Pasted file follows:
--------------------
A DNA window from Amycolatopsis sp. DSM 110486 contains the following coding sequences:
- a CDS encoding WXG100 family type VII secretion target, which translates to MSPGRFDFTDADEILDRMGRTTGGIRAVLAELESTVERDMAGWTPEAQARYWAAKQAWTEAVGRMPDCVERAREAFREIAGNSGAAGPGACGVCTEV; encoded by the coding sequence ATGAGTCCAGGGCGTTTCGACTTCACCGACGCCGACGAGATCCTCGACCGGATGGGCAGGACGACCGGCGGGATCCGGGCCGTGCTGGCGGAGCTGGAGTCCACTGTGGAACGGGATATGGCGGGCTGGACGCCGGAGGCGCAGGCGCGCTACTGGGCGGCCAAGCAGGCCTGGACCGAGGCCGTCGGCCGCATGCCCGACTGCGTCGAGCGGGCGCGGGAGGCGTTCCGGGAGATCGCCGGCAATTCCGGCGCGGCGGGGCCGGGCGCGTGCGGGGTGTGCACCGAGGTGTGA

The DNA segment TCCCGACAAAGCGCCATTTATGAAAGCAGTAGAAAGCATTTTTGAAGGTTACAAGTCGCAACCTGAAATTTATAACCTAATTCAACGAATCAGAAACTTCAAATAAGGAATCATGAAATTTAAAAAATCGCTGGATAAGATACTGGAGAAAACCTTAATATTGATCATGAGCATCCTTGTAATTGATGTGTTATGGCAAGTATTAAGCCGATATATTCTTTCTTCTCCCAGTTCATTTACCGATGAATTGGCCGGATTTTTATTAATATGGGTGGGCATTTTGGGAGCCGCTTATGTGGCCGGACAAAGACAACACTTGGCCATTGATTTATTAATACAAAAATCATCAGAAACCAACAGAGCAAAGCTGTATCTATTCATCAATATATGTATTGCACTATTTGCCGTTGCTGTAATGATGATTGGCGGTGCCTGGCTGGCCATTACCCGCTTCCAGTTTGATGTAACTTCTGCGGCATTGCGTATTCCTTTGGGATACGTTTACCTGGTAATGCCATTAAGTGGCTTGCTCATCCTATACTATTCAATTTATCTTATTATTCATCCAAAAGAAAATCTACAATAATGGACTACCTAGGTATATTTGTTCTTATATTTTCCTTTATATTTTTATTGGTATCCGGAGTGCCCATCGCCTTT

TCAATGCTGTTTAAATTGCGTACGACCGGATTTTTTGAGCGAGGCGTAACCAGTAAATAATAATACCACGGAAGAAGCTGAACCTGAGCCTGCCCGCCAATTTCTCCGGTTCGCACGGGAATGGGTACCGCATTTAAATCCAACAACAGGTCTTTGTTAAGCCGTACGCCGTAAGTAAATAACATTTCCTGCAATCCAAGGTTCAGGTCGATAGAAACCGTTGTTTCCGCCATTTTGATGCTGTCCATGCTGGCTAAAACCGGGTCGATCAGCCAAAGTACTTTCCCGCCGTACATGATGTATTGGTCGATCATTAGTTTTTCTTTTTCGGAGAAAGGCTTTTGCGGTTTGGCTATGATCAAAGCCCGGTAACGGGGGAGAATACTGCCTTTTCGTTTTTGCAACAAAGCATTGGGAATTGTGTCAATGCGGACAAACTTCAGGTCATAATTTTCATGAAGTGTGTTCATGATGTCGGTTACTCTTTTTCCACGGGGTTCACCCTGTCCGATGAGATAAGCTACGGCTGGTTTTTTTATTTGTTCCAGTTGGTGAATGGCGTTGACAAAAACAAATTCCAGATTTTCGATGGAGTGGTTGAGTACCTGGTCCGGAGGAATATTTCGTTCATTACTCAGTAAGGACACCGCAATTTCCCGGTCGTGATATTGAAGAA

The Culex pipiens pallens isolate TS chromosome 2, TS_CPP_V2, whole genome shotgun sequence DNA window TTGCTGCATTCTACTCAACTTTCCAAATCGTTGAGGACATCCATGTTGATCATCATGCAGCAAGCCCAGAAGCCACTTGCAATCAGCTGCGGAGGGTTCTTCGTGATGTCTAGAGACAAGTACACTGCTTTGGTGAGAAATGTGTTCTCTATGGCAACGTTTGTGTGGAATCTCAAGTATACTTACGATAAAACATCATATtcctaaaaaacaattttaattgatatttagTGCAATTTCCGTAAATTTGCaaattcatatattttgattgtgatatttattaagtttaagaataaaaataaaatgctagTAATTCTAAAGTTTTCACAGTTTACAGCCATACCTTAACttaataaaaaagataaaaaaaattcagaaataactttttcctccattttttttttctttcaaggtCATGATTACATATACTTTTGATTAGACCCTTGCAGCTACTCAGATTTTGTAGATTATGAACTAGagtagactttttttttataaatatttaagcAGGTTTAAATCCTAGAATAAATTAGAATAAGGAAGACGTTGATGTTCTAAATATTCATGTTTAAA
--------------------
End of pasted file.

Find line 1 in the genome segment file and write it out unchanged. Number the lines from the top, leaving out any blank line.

A DNA window from Amycolatopsis sp. DSM 110486 contains the following coding sequences: